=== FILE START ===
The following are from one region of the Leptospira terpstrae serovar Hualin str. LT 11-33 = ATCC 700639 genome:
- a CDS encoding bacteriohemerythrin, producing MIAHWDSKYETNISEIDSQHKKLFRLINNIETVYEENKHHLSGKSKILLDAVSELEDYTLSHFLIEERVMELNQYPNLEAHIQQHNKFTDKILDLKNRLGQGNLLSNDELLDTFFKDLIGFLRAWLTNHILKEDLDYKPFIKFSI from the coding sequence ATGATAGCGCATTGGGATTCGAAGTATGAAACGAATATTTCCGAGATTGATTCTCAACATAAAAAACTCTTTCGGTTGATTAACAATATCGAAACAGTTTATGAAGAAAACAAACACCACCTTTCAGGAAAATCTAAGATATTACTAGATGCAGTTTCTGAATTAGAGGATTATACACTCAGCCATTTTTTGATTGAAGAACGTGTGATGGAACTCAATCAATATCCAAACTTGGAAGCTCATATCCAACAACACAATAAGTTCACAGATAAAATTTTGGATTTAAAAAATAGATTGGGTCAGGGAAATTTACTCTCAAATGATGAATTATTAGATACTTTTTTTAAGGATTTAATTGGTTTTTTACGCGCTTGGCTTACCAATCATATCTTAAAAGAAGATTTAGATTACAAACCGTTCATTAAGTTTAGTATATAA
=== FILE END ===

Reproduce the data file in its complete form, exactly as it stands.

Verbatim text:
The following are from one region of the Leptospira terpstrae serovar Hualin str. LT 11-33 = ATCC 700639 genome:
- a CDS encoding bacteriohemerythrin, producing MIAHWDSKYETNISEIDSQHKKLFRLINNIETVYEENKHHLSGKSKILLDAVSELEDYTLSHFLIEERVMELNQYPNLEAHIQQHNKFTDKILDLKNRLGQGNLLSNDELLDTFFKDLIGFLRAWLTNHILKEDLDYKPFIKFSI from the coding sequence ATGATAGCGCATTGGGATTCGAAGTATGAAACGAATATTTCCGAGATTGATTCTCAACATAAAAAACTCTTTCGGTTGATTAACAATATCGAAACAGTTTATGAAGAAAACAAACACCACCTTTCAGGAAAATCTAAGATATTACTAGATGCAGTTTCTGAATTAGAGGATTATACACTCAGCCATTTTTTGATTGAAGAACGTGTGATGGAACTCAATCAATATCCAAACTTGGAAGCTCATATCCAACAACACAATAAGTTCACAGATAAAATTTTGGATTTAAAAAATAGATTGGGTCAGGGAAATTTACTCTCAAATGATGAATTATTAGATACTTTTTTTAAGGATTTAATTGGTTTTTTACGCGCTTGGCTTACCAATCATATCTTAAAAGAAGATTTAGATTACAAACCGTTCATTAAGTTTAGTATATAA